Excerpted by SHRM Blog by Eva Del Rio, SPHR

Q: I’ve always dreamed of being my own boss and working from home. But I’ve been on my own for over a year and –even though I like it- I also find it very challenging to stay focused. I know you write about the workplace, but I wonder if you had any personal productivity tips for those of us who are self-employed and work from home.

A: Why, yes! You see, for most of my life I had a regular job with regular hours. Then, about 10 years ago I decided to become “my own boss”. I had visions of working in pajamas and doing what I pleased.

But as you’ve found out, working from home is not all pie-in-the-sky and bunny slippers. Here are some suggestions:

Have a morning routine – Get up around the same time, have coffee, breakfast, exercise, meditate, whatever. After that, and –this is important- get dressed and groomed. Sure, you can dress comfy, but have some rules (no sweats, lounge wear, or slippers). Even if no appointments or video calls are scheduled, you should look presentable to yourself. It’s psychological, it’s about for your own self-regard. When you catch a glimpse of yourself during the day, you should like what you see.

Know your productive times – I’m a morning person, so I protect mornings to work on the hard stuff. Meetings and phones calls are scheduled for later.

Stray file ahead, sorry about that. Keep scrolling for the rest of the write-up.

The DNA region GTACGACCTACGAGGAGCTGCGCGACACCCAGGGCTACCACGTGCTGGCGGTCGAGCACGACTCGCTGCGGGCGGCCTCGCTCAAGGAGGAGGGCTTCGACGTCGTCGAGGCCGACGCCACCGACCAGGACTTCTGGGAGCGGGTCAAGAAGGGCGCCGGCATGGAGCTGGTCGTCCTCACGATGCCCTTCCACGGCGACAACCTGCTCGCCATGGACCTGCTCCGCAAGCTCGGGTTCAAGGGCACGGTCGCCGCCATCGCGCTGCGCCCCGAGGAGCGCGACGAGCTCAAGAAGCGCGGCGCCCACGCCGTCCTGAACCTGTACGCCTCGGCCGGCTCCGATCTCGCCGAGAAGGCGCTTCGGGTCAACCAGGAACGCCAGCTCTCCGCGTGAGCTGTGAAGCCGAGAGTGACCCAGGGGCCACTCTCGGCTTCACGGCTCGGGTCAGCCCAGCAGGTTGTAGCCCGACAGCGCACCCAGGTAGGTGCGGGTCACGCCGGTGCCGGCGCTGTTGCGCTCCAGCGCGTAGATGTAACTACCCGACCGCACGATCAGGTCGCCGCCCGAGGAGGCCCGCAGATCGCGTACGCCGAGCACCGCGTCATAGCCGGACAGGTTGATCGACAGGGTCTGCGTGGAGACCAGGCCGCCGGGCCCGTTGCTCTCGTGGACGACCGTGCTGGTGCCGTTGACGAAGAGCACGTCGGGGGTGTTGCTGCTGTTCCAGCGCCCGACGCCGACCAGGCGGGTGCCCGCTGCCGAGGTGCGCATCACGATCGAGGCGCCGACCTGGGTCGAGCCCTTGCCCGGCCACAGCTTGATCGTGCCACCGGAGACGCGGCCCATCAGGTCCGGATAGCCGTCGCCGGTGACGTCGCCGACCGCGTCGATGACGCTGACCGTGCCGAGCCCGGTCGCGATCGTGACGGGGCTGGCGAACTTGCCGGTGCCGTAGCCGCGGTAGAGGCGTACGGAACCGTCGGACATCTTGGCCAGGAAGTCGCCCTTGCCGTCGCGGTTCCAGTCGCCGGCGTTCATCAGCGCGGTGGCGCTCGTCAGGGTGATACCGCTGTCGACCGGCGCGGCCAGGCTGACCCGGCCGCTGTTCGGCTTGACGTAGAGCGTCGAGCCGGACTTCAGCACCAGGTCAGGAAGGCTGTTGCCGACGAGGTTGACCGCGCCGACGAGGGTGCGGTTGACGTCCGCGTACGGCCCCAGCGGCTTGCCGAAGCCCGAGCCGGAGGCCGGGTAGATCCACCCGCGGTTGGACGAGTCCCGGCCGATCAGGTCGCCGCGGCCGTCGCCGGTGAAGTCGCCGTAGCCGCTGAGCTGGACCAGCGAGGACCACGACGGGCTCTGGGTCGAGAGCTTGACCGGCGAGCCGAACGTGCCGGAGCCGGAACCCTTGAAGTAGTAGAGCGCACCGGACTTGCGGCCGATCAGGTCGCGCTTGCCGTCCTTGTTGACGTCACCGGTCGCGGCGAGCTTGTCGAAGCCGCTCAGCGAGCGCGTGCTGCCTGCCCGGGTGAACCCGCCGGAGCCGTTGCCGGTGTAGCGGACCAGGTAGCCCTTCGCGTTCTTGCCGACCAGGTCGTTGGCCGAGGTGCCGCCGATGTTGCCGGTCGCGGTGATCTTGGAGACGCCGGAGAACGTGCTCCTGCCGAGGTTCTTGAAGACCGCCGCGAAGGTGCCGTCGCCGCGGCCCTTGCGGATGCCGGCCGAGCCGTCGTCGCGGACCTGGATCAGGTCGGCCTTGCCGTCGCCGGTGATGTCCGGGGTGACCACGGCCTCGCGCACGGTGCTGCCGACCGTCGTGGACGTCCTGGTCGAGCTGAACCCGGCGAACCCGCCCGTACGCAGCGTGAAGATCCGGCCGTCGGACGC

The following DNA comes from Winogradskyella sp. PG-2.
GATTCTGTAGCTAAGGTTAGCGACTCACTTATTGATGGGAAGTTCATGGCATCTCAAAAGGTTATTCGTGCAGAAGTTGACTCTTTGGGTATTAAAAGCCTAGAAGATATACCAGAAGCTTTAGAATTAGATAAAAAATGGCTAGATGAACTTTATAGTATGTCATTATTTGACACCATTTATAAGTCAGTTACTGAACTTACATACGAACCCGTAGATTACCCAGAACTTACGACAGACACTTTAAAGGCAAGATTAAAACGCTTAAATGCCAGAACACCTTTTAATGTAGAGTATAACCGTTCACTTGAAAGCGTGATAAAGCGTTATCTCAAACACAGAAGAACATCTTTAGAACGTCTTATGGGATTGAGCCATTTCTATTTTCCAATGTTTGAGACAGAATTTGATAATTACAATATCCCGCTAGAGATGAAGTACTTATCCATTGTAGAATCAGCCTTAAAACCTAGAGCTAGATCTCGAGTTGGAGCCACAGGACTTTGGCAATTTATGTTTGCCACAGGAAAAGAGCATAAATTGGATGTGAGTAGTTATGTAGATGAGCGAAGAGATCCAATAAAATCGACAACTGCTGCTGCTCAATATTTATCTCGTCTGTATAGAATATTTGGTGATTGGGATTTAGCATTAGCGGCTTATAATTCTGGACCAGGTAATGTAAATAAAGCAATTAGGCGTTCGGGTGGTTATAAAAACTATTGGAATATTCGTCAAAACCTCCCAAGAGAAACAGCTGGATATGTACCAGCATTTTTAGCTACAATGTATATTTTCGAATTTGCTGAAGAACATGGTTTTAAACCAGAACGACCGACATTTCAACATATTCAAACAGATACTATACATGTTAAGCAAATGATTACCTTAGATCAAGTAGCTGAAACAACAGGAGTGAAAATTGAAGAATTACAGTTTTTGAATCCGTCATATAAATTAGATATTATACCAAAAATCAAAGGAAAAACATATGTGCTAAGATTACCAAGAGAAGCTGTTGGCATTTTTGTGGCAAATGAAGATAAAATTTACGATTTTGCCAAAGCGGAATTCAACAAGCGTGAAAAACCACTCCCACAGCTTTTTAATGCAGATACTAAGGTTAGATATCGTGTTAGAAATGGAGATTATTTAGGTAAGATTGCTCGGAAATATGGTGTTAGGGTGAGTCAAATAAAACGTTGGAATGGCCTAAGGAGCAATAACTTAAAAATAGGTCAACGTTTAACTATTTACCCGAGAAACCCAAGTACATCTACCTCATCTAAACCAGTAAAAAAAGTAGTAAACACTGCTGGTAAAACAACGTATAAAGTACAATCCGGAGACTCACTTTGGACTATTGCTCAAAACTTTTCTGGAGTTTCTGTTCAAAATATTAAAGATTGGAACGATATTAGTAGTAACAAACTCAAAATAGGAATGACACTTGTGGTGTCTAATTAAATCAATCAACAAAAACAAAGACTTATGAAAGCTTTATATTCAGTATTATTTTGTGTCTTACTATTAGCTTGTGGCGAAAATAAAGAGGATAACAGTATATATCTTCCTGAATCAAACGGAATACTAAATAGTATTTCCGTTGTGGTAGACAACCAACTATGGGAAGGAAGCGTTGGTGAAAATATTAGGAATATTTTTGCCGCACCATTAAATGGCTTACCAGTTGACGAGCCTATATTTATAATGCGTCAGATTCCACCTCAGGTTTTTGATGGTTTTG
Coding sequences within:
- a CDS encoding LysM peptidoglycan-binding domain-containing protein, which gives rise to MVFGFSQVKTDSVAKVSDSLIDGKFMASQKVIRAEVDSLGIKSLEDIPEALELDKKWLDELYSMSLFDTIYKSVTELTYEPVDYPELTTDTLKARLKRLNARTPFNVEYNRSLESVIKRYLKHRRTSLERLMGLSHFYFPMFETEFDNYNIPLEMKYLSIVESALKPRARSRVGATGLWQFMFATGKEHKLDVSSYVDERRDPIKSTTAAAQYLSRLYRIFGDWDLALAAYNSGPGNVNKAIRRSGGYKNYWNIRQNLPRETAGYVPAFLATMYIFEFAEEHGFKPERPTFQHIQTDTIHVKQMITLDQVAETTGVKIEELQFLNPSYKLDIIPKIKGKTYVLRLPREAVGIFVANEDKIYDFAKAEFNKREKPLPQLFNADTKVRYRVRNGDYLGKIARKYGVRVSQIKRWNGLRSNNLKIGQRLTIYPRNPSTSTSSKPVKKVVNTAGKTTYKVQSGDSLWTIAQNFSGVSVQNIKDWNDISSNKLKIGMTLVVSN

Set work/life boundaries – Don’t pay bills or do laundry when you should be working. At first, I thought, “Well I need a break, I might as well do this one chore.” But it didn’t work, I often got distracted, off-track and it required effort to return to “work mode”. Same with checking work email before going to bed. Don’t.

Create the right environment– Assign a dedicated workspace and add those things that make you productive. Music playlists (depending on the task); a plant; a view or some nice pictures. A clean uncluttered desk. Quality work tools. Whatever gets your productive juices flowing.

Beware the freedom of the internet – I’m online way too much. To work, to socialize, to learn a recipe, to watch a movie, to consume news (I’m a junkie.) So, this is still a daily challenge for me, working on it.

It can get lonely, so get out of the house and meet other people – whether it’s attending professional events, a business social or serving on boards, it’s important not to become isolated. Even if you enjoy working alone. I belong to a business incubator where I attend a regular weekly meeting with peers, and it anchors my schedule.

Working at home may not turn out to be the ultimate work fantasy we envisioned, but I still prefer it to a regular day job. In time, you probably will too.